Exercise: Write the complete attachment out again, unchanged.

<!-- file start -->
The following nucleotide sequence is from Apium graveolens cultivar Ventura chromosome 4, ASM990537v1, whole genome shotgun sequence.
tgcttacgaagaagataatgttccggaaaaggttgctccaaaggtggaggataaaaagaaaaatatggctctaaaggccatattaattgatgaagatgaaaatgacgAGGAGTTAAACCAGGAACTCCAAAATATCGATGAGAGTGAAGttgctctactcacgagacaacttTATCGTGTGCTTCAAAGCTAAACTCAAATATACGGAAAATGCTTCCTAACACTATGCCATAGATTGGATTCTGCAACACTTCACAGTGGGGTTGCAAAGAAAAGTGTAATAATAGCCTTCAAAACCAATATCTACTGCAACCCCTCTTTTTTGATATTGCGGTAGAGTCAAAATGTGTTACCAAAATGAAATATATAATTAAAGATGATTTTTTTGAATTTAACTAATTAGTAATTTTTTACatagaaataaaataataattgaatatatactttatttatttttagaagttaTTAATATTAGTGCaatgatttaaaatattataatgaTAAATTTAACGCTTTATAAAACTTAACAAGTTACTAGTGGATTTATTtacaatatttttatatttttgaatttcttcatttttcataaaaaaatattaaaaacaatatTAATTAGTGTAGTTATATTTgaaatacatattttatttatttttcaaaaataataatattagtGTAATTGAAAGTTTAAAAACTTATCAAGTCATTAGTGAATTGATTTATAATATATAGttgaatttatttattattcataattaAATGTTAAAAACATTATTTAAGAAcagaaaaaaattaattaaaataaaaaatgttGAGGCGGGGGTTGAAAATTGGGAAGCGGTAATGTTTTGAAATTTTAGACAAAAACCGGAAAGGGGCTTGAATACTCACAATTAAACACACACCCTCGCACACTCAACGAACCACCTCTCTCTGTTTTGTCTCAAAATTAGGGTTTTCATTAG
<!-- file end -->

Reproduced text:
The following nucleotide sequence is from Apium graveolens cultivar Ventura chromosome 4, ASM990537v1, whole genome shotgun sequence.
tgcttacgaagaagataatgttccggaaaaggttgctccaaaggtggaggataaaaagaaaaatatggctctaaaggccatattaattgatgaagatgaaaatgacgAGGAGTTAAACCAGGAACTCCAAAATATCGATGAGAGTGAAGttgctctactcacgagacaacttTATCGTGTGCTTCAAAGCTAAACTCAAATATACGGAAAATGCTTCCTAACACTATGCCATAGATTGGATTCTGCAACACTTCACAGTGGGGTTGCAAAGAAAAGTGTAATAATAGCCTTCAAAACCAATATCTACTGCAACCCCTCTTTTTTGATATTGCGGTAGAGTCAAAATGTGTTACCAAAATGAAATATATAATTAAAGATGATTTTTTTGAATTTAACTAATTAGTAATTTTTTACatagaaataaaataataattgaatatatactttatttatttttagaagttaTTAATATTAGTGCaatgatttaaaatattataatgaTAAATTTAACGCTTTATAAAACTTAACAAGTTACTAGTGGATTTATTtacaatatttttatatttttgaatttcttcatttttcataaaaaaatattaaaaacaatatTAATTAGTGTAGTTATATTTgaaatacatattttatttatttttcaaaaataataatattagtGTAATTGAAAGTTTAAAAACTTATCAAGTCATTAGTGAATTGATTTATAATATATAGttgaatttatttattattcataattaAATGTTAAAAACATTATTTAAGAAcagaaaaaaattaattaaaataaaaaatgttGAGGCGGGGGTTGAAAATTGGGAAGCGGTAATGTTTTGAAATTTTAGACAAAAACCGGAAAGGGGCTTGAATACTCACAATTAAACACACACCCTCGCACACTCAACGAACCACCTCTCTCTGTTTTGTCTCAAAATTAGGGTTTTCATTAG